Knight-Ridder received a lot of criticism last year after it moved all of its sites to one Web publishing system and gave them a similar cookie-cutter look -- but one of the things the new system has enabled it to do well is share content across sites. A good example of this is its Iraq coverage. In particular, check out War Watch, a good blog edited by two SiliconValley.com staffers that can also be found on sites like philly.com and miami.com.
Seattle Post-Intelligencer reporter M.L. Lyke and photographer Grant M. Haller are among a group of journalists embedded with U.S. forces on board the aircraft carrier USS Abraham Lincoln and Lyke is writing a continuous Weblog for seattlepi.com about her experiences, called Aboard the USS Abraham Lincoln. "Being first on board has advantages. I've got a bunk, called a 'rack' onboard. Late-arrival media will have to sleep in cots. I'm in the Mary Todd Suite, directly below the steam-powered catapults that launch jets into space with a thunderous shudder, night or/and day. I flinch on the first launch, shoulders up around my neck. My body shakes involuntarily. Within an hour, I don't even blink. That's life onboard: The weird becomes the norm, in quick order."
Convergence, Great Breaking News Work, Great Convergence Work, Great Multimedia Work, Great Use of Community, Great Weblog Journalism, Great Work Gallery, The Weblog Blog
The Providence Journal's Web site has done such a good job covering the fatal fire at The Station nightclub in Rhode Island that it's hard to know what to single out. In addition to continually updating the site with staff-written stories on the latest developments from the moment the news first broke early Friday morning, the site has published a slew of impressive online-only features, including: A first-person account from a survivor searching for his mystery savior; an online memorial for readers to post condolences for the fire victims; five flash slide shows and video from a partner TV site; useful information such as victim and memorial details; and much, much more. As a public service, the site has not only been running a Weblog of online reaction to the fire by staff blogger Sheil...
As news on the shuttle's crash came out, Florida Today posted continual updates to its "Columbia landing journal," a Weblog of the failed landing and the aftermath. This was a particularly effective format for breaking news such as this: as tidbits were released, staffers John Kelly, Chris Kridler and Kelly Young added the latest details, getting the news out fast and giving readers an easy way to see the latest news without having to comb through long articles and figure out what's been added since they last read it. This nicely complemented the site's comprehensive coverage, including its exclusive close-up video of the Columbia launch, showing debris possibly hitting the wing. Spaceflight Now's site also ran Weblog-like updates as news broke, in a feature called "Mission Status Center."...
The (Wash.) Spokesman-Review keeps pushing forward with its use of blogging, adding two new blogs: Eye on Olympia, a reporter's notebook-esqe blog from legislative reporter Richard Roesler; and "Movies and More" -- written by film and book critic Dan Webster, who just spent five days at the Sundance Film Festival. The site has been at the forefront of publishing event-driven blogs, such as this one covering last year's State B basketball tournament and this blog covering a local incorporation vote. Ken Sands, the site's managing editor and a major blog proponent, says he's got several other blogs in the works, so stay tuned for more.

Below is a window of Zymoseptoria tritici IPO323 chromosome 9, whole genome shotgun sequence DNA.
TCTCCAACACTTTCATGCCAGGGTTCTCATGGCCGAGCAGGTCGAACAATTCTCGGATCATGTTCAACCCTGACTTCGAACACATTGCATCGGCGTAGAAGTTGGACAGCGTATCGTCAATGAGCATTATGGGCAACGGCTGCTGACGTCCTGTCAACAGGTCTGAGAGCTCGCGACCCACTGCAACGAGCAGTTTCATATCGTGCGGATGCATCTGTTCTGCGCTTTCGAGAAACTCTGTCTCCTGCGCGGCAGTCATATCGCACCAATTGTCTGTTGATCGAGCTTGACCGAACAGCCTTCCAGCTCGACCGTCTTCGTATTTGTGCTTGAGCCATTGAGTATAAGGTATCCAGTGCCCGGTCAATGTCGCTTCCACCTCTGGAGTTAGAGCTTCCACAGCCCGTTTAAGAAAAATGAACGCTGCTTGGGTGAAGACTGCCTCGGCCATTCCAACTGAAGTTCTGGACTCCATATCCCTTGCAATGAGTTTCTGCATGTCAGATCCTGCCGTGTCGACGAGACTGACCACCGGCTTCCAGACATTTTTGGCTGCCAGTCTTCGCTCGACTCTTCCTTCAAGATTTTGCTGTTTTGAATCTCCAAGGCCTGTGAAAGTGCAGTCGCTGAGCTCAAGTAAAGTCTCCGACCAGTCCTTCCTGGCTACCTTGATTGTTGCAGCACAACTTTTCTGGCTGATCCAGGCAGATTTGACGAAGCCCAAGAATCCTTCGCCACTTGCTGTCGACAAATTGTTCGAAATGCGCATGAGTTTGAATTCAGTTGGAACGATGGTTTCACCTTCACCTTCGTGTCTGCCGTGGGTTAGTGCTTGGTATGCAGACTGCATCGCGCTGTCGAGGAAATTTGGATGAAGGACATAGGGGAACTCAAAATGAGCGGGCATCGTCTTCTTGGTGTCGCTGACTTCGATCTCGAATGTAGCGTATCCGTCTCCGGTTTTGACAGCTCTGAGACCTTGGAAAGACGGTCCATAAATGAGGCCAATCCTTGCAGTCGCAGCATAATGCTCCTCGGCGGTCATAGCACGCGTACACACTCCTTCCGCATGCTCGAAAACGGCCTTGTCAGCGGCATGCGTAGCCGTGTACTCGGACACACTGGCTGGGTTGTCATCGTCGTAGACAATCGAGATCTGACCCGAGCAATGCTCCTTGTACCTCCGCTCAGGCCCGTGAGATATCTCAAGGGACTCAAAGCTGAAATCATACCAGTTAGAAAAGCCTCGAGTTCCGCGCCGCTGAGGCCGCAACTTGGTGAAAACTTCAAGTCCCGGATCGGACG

The Albuquerque Journal is another site that's gone gung-ho into the Weblog movement, with seven staff-written Weblogs on abqjournal.com (here's an index). Rather than just leave standing links to the Weblog on the site's home page, the site takes a smart approach to promoting them: "We create a dynamic link, as the headlines of the blogs change, that appears at the bottom of our home page," Donn Friedman, the Albuquerque Journal's assistant managing editor, tells CyberJournalist.net. As a result, he says, "We get about 100 accesses daily to the Science, Health and Culture blogs, which usually puts them within the top 100 pages on our site."
The sequence of events that led to Trent Lott stepping down as Senate GOP leader began with his comments about Strom Thurmond. Soon the media jumped all over the backlash. But the first reports of his comments came not in traditional media, but online: on two Weblogs, Josh Marshall's TalkingPointsMemo.com and ABCNews.com's The Note.
The number of journalists writing Weblogs is rapidly increasing and, thus, The CyberJournalist List has been expanding quite a bit. So the list of J-Bloggers has now been split up, listing Weblogs published by news organizations separate from ones published independently by journalists. There are now at least 50 Web logs published by news organizations -- and countless more, of course, published independently by journalists. Read the CyberJournalist List...
This daily political news Weblog, first published on Jan. 14, 2002, quickly became a must-read daily compendium of political news and analysis. The Note, which began as an internal staff e-mail, is written by Mark Halperin, Elizabeth Wilner and Marc Ambinder of ABC's political unit. Washington Post White House correspondent Dana Milbank told The Washingtonian, "It's the arbiter of who is on the cutting edge." The New York Times Adam Nagourney told the New York Sun The Note has a ?certain intelligence to it,? noting that ?it?s often ahead of the news? and ?sets out concepts for stories and ways to look at the world.?